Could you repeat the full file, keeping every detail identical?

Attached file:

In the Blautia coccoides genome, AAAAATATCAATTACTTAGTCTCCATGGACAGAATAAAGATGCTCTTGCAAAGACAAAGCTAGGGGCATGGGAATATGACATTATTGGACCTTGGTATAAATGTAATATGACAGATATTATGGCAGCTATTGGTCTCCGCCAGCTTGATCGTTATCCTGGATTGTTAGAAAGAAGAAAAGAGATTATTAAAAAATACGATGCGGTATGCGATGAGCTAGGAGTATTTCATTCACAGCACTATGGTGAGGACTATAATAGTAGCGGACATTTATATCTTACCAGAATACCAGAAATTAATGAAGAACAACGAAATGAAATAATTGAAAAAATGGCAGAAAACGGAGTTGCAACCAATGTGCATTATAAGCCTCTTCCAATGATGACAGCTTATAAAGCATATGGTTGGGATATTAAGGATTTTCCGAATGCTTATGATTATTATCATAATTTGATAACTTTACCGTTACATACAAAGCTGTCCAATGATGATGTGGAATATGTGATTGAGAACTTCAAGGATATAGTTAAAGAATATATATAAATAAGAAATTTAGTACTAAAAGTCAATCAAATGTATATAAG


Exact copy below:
In the Blautia coccoides genome, AAAAATATCAATTACTTAGTCTCCATGGACAGAATAAAGATGCTCTTGCAAAGACAAAGCTAGGGGCATGGGAATATGACATTATTGGACCTTGGTATAAATGTAATATGACAGATATTATGGCAGCTATTGGTCTCCGCCAGCTTGATCGTTATCCTGGATTGTTAGAAAGAAGAAAAGAGATTATTAAAAAATACGATGCGGTATGCGATGAGCTAGGAGTATTTCATTCACAGCACTATGGTGAGGACTATAATAGTAGCGGACATTTATATCTTACCAGAATACCAGAAATTAATGAAGAACAACGAAATGAAATAATTGAAAAAATGGCAGAAAACGGAGTTGCAACCAATGTGCATTATAAGCCTCTTCCAATGATGACAGCTTATAAAGCATATGGTTGGGATATTAAGGATTTTCCGAATGCTTATGATTATTATCATAATTTGATAACTTTACCGTTACATACAAAGCTGTCCAATGATGATGTGGAATATGTGATTGAGAACTTCAAGGATATAGTTAAAGAATATATATAAATAAGAAATTTAGTACTAAAAGTCAATCAAATGTATATAAG